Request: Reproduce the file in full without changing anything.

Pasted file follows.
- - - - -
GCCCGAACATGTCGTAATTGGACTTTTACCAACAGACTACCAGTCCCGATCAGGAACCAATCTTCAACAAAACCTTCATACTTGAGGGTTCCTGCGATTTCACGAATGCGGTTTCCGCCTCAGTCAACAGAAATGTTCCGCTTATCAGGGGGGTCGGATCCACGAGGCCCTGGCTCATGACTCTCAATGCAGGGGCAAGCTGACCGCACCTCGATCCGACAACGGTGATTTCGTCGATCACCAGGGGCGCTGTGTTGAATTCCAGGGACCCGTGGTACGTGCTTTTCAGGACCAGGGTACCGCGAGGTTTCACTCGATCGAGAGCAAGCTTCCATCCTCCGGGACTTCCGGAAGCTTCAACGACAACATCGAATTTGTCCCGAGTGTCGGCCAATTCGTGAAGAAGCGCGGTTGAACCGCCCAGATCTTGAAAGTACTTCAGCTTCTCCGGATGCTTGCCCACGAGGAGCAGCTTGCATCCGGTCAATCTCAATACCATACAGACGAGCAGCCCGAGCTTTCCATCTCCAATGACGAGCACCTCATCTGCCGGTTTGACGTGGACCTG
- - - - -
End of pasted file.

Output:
GCCCGAACATGTCGTAATTGGACTTTTACCAACAGACTACCAGTCCCGATCAGGAACCAATCTTCAACAAAACCTTCATACTTGAGGGTTCCTGCGATTTCACGAATGCGGTTTCCGCCTCAGTCAACAGAAATGTTCCGCTTATCAGGGGGGTCGGATCCACGAGGCCCTGGCTCATGACTCTCAATGCAGGGGCAAGCTGACCGCACCTCGATCCGACAACGGTGATTTCGTCGATCACCAGGGGCGCTGTGTTGAATTCCAGGGACCCGTGGTACGTGCTTTTCAGGACCAGGGTACCGCGAGGTTTCACTCGATCGAGAGCAAGCTTCCATCCTCCGGGACTTCCGGAAGCTTCAACGACAACATCGAATTTGTCCCGAGTGTCGGCCAATTCGTGAAGAAGCGCGGTTGAACCGCCCAGATCTTGAAAGTACTTCAGCTTCTCCGGATGCTTGCCCACGAGGAGCAGCTTGCATCCGGTCAATCTCAATACCATACAGACGAGCAGCCCGAGCTTTCCATCTCCAATGACGAGCACCTCATCTGCCGGTTTGACGTGGACCTG